It was one of the more bizarre decisions that politics is capable of throwing up and is another example of the worrying trend to ignore science whenever it suits.

A few months after that post came out an aerial wildlife survey of the alpine national parks and surrounding state forests in NSW and Victoria was conducted, a follow up to a similar survey of the same area five years earlier.

In that time between surveys, the feral horse population has more than doubled from 9,187 in 2014 to 25,318 in 2019.

This is a growth rate of 24% per year.

It’s a great ‘I told you so’ story.

These animals are introduced. They are not native, repeat, not native.

They are big, bulky and hard-hoofed grazing animals, features that no other herbivore in these habitats has. The last big herbivores were browsers, the Diprotodons that likely died out 12,000 years ago.

Horses will alter vegetation. It will mean some sensitive plant species will be lost along with the invertebrates that go with them. Other plants will come in on the back of the disturbance and some of them will be invasive themselves.

More importantly than this, the ecological integrity of the alpine systems will be altered by horses.

And we now know who promoted it.


Since this little whinge was written the politicians of all hues have been standing next to scientists, patting them on the back and seeking out their learned advice; as they should.

The politicians who are not listening to their health professionals will have a big problem getting re-elected after COVID-19 has passed through the world on its first journey. The epidemiologists know what they are talking about, they know what it takes to slow a pandemic and the logistics folk know what the limits are to the capacity and capability of the health systems.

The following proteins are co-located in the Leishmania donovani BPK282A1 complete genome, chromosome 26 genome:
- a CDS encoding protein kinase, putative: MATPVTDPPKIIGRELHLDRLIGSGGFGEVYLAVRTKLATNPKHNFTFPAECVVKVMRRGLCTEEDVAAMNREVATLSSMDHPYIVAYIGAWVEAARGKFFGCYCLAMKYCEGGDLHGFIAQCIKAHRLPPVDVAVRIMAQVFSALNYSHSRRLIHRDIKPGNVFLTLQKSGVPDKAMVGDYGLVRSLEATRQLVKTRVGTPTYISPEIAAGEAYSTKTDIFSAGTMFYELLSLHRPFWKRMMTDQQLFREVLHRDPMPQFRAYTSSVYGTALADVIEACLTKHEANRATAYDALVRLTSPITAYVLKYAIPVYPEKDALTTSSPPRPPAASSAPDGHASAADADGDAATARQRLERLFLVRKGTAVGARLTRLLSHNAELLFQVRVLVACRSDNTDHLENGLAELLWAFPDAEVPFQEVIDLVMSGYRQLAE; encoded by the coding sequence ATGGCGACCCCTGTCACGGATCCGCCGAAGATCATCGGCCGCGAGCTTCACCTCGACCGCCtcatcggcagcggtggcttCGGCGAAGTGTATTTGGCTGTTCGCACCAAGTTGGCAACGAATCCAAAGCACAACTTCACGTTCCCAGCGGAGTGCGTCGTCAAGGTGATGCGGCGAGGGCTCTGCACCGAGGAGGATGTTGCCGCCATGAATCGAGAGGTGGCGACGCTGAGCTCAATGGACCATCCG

The problems of a pandemic are acute and affect everyone. The public expects that all sensible advice should be consulted and heeded.

The thing is that the conservation scientists, the biodiversity specialists and the wildlife biologists, well, they know their shit too. Just because their knowledge might save non-human lives, even whole species, of native plants and animals, it is no less valid as science.

So here is the truth.

Remember that all political decisions are value-based. They are not based on science unless the science aligns with the dominant value.

We are grateful that it does when human lives and livelihoods are at stake.